| Share

Revolution Marine Finance Warns Prospective Boat Buyers: “Don’t Buy Too Much Boat for your Budget”



Boat loan specialists provide beginner’s guide for choosing a boat that is right for a buyer’s needs and budget.

Revolution Marine Finance has isolated some problems that are common to many prospective boat buyers. As a popular finance broking firm for marine loans, they have seen many buyers buy the wrong boat for their needs, or try to buy too much boat for their budget. Consequently, in a recent blog post, they offered some solid advice and a beginner’s guide to choosing a boat.

The post covered two main materials for recreational boats: aluminium and fibreglass. Pressed aluminium is usually used for smaller boats, while plate aluminium is usually used for larger boats. Generally, aluminium boats are used in calmer waters, which don’t put a lot of demand on the boats.

Fibreglass is heavier, and is used in larger boats and in speed boats. It can be moulded into shapes that take better advantage of hydrodynamics and aerodynamics. The only downside to Fibreglass is that it has a tendency to undergo more cosmetic surface damage than aluminium boats do.

PVC and various plastics are used to build inflatable boats, which often have floors made of wood, aluminium, or steel.

Though there are many subsets, boats can be classified as small, medium, and large, or inexpensive, moderate, and expensive.

Inflatable boats are usually used for light recreation, and are usually inexpensive, but can also come in larger models and can handle motors up to 250hp. Dinghies are smaller boats, and can be inflatables, but can also be a rowboat or a small sailboat. Runabouts cost a bit more, but are still considered entry-level or inexpensive. Boats categorised as small or inexpensive can be used for fishing, various forms of water-skiing, and family boating.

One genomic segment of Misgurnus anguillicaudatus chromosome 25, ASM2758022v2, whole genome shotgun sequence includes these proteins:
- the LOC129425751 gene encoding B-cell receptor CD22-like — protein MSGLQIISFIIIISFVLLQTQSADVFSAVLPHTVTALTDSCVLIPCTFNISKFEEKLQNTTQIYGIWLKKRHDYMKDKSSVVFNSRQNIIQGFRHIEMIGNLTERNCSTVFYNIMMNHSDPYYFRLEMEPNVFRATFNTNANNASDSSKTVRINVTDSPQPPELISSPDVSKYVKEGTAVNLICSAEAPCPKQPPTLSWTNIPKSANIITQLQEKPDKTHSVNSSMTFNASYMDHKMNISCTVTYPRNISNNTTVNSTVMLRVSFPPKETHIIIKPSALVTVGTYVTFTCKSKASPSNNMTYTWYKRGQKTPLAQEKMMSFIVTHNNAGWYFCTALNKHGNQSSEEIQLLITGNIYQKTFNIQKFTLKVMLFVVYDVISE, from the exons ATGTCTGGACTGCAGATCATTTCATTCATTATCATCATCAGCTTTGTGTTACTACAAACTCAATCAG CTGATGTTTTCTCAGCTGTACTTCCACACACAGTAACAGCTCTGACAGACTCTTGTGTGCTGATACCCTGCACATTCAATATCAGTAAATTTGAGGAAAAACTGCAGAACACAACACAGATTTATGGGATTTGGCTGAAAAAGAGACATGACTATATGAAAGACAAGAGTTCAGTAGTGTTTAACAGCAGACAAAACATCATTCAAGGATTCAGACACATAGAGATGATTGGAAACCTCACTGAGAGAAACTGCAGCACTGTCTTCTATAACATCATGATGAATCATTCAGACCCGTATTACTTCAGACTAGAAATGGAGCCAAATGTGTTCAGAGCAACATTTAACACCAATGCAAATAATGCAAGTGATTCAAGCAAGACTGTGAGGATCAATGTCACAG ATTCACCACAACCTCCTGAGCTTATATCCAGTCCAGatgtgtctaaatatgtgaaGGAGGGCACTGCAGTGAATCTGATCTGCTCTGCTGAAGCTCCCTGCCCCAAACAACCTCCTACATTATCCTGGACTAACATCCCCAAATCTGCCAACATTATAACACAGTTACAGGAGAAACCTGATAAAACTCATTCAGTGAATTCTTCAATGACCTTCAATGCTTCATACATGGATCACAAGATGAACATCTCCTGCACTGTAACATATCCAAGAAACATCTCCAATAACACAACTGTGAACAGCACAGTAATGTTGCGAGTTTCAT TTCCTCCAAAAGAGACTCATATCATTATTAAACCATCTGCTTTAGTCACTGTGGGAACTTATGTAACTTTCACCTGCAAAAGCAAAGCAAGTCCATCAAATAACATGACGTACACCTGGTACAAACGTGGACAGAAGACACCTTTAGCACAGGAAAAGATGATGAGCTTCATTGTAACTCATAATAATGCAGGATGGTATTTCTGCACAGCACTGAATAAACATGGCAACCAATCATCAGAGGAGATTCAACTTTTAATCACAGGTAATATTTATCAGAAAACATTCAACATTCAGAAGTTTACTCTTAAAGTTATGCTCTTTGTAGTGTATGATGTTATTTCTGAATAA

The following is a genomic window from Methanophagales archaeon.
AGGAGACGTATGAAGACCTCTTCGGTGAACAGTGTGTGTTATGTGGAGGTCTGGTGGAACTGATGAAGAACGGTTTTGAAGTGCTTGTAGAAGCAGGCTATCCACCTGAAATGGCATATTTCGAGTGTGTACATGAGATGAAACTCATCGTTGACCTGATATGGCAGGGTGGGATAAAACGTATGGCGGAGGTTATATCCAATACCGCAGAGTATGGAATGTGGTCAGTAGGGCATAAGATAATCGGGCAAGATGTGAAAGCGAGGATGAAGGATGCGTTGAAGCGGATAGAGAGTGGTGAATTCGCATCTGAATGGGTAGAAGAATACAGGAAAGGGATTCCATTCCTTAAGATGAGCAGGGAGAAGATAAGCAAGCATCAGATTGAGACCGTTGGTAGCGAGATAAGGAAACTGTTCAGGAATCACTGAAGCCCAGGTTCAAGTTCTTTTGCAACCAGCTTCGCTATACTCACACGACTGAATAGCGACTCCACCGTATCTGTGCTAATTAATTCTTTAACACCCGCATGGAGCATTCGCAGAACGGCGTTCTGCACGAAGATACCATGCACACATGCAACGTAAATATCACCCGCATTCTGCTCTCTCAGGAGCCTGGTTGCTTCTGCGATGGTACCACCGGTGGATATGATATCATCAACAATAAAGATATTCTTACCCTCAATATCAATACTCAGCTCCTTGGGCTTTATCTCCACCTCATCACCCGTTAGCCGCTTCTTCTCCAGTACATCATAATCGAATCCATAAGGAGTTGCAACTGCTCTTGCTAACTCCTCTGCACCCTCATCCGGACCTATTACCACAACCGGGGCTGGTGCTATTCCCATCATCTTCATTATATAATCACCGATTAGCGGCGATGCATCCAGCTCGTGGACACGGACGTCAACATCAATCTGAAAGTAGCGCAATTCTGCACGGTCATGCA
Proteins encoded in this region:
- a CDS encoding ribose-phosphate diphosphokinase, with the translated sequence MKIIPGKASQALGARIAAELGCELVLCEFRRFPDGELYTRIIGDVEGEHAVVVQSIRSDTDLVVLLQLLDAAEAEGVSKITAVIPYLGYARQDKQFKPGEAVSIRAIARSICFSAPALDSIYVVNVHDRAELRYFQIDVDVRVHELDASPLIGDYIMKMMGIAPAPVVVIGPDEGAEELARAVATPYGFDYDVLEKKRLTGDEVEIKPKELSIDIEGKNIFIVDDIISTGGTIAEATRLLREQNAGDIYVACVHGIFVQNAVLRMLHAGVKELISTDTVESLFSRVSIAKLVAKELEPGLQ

Bass boats are a step up, and are designed for tournament fishing. They can hold two to three people, and have a livewell to keep fish alive in competitions. They are recommended for serious fishermen only.

Bowriders are in the moderate/medium range. They have more room for seating in an open bow area, and are used for water sports. The most popular medium range family boat is the Cuddy Cabin. They have a closed area for sleeping or getting out of the weather, and some have amenities such as cooking and plumbing.

Cruisers are the first boat in the expensive category, though used ones can often be found in more of the moderate price range. They are used primarily for cruising, and have a lot of amenities that make them useful for longer trips.

Houseboats are another step up in price, and are literally house boats. Many people choose to live in houseboats, though most used them as floating hotel rooms.

Yachts are the luxury item, and the king of recreational boats. They are very expensive, and can be used for trans-ocean voyages. They have every amenity possible on a boat.

Ben Crombie, Co-Owner and Managing Director of Revolution Marine Finance, hopes that his blog post is helpful to prospective boat buyers: “While most boat buyers have already chosen their boats when they talk to us about a boat loan, beginners often have no idea what they are buying. We wanted to provide a guide telling those beginners what some of the more popular boats are, what they are used for, and what price range they can expect to see.”

Revolution Marine Finance provides boat financing options for all shapes and sizes of boats, from dinghies to yachts.

Call them at 1300 448 675 or check out their website here: http://www.revolutionmarinefinance.com.au/.